Virtual Reality for Building a Home

Think of it as an advanced kind of staging – without the time or expense.

Architectural Virtual Reality Studio, developed by Los Angeles-based IR Architects’ Ignacio Rodriguez, promises to reinvent how designers, developers and clients witness their projects develop.

“The idea behind the AVR studio is for clients to have the opportunity to see what an architect is going to build before it’s built, and make changes if needed,” he says.

Nine out of 10 clients don’t know how to read an architect’s plans, he contends. “They don’t know what they’re approving,” he says. “AVR Studio helps them understand any changes before they break ground.”

He began to research the technology two-and-a-half years back, hiring designers and coders to develop it. “We got involved in doing a lot of really big homes in L.A. at once, and in my mind and in what the clients saw – the changes were so drastic it put the firm in a tough spot to keep all 10 homes going,” he says.

Today, AVR Studio produces interactive VR walkthroughs of real-estate properties, ranging from concepts to in-progress previews, for his clientele. The virtual renderings of properties will also incorporate detailed interior designs, providing a virtual staging of the space and most accurate representation of a finished blueprint.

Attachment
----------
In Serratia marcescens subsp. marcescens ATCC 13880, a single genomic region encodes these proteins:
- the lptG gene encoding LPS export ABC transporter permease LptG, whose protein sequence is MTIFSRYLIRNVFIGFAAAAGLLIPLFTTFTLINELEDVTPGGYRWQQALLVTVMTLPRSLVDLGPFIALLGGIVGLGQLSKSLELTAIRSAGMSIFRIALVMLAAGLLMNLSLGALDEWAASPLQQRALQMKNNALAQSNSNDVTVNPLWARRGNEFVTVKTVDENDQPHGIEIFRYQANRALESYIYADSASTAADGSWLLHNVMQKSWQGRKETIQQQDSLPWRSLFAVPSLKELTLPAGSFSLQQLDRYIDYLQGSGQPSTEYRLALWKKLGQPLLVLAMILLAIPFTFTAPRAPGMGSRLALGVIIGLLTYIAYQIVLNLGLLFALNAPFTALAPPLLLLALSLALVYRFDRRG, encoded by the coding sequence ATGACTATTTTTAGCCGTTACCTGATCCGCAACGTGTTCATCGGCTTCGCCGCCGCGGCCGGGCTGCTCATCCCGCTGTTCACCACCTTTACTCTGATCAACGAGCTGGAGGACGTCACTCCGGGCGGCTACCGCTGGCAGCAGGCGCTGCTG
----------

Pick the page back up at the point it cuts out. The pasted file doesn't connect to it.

“In our experience it allows developers to anticipate revisions they’re going to make in the field and save time and money, which can make or break a project,” he says. “They see the changes way before they start pouring concrete, so there are huge savings.”

He charges a reasonable $2.25 per square foot for the VR experience, plus unlimited renderings and animation. They can come in quite handy.

“One client is building a 29,000 square foot house,” he says. “We did the VR experience and realized there were some design flaws and they went back to the drawing board to redraw and rebid before they broke ground.”

Without the technology, construction on the $21 million home would have been completed, then torn down, with a delay of six to eight months. With the AVR Studio, the client realized a savings of about $2 million, or 10 percent.

“It’s mind-blowing,” he says.

And demonstrably efficient, too.

For more, go here.

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